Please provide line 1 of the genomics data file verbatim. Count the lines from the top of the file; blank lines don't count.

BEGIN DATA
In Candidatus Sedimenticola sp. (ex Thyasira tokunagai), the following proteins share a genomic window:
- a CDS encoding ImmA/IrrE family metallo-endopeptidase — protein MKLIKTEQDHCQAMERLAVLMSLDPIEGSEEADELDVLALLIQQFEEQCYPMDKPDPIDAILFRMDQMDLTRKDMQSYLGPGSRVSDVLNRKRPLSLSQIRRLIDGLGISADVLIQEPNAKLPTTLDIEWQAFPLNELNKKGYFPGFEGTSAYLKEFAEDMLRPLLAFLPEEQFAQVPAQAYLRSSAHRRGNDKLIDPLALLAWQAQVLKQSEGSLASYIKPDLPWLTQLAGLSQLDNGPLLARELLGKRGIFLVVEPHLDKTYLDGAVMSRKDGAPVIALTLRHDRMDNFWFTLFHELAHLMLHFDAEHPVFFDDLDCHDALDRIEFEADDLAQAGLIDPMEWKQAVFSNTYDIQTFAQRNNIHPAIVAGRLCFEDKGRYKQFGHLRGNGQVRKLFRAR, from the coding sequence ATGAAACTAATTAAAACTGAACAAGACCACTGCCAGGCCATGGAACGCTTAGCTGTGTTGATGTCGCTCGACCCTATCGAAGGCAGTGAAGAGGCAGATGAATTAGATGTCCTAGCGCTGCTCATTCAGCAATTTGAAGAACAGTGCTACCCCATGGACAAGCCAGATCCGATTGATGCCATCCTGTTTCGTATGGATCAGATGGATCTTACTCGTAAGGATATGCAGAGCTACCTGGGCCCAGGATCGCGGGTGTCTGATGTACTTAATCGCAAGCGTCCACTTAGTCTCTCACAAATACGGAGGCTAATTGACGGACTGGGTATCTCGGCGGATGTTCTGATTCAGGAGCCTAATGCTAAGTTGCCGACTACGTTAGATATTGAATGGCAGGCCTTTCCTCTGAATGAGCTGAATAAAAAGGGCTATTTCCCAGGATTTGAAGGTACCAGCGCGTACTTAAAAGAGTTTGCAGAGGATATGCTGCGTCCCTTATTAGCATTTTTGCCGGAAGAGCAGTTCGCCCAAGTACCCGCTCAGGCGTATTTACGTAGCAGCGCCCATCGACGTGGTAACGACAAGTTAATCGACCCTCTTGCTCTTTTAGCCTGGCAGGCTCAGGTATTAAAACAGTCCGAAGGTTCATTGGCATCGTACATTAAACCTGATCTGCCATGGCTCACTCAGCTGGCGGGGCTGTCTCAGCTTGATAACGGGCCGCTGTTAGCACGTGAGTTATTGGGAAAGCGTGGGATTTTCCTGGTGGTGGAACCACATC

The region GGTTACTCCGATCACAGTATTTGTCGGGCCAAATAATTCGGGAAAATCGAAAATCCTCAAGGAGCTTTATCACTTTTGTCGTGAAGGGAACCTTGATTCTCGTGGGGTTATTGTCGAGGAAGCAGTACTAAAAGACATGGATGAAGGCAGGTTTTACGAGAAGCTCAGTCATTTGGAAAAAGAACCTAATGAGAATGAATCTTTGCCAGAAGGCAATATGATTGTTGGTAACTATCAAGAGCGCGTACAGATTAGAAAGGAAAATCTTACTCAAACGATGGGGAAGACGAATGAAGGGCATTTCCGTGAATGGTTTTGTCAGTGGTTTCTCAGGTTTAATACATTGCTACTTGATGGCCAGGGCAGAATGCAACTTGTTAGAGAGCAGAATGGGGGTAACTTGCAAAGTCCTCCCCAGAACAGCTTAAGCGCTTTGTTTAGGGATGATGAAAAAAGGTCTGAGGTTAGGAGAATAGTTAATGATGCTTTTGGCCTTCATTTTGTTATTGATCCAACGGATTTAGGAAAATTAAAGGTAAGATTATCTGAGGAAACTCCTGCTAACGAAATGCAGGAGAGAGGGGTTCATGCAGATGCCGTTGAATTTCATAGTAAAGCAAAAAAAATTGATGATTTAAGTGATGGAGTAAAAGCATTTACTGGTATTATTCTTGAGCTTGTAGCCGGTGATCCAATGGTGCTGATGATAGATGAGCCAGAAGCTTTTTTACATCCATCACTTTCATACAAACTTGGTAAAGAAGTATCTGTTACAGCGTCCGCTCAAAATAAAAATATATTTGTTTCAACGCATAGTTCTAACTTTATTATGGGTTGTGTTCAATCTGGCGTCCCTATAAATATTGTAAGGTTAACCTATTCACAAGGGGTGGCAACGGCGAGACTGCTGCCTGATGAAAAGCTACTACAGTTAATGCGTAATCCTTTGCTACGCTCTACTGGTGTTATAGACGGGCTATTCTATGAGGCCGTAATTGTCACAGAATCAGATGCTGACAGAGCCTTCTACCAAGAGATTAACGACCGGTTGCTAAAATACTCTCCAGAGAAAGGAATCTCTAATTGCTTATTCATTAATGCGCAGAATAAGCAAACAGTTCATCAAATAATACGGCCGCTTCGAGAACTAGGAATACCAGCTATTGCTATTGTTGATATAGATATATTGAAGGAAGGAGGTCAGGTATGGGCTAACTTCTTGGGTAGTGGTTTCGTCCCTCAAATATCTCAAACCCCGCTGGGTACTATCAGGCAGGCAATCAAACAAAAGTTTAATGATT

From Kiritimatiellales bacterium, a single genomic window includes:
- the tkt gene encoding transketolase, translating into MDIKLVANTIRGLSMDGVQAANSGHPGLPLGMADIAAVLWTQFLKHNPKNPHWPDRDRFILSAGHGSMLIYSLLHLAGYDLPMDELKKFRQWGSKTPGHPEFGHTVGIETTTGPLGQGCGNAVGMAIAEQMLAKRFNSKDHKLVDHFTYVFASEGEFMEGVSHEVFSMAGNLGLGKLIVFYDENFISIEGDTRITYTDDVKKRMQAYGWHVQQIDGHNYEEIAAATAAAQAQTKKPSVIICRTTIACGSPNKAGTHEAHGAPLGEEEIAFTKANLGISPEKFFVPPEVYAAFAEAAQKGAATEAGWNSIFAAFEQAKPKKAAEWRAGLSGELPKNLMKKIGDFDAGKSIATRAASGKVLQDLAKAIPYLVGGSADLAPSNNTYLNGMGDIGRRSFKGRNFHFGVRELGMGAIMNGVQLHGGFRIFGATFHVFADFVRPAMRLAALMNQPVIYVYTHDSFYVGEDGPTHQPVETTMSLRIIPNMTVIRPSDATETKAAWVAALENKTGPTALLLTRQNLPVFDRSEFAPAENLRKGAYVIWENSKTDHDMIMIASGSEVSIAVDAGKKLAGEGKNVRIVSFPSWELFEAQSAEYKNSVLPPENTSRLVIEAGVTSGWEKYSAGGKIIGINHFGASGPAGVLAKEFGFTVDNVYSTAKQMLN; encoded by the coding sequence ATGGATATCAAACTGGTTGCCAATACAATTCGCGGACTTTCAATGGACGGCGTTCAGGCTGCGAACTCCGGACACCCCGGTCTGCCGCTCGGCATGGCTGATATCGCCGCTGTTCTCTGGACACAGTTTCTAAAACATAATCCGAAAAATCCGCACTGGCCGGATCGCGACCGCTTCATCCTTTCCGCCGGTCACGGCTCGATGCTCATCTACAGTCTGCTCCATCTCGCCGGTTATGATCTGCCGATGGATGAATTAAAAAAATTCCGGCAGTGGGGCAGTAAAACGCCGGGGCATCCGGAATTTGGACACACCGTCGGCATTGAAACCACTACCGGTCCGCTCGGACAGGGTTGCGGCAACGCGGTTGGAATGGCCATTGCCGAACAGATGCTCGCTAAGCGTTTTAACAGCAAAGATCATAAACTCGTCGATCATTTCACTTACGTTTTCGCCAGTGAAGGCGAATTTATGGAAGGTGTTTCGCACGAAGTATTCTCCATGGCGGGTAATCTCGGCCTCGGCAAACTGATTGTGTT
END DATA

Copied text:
In Candidatus Sedimenticola sp. (ex Thyasira tokunagai), the following proteins share a genomic window: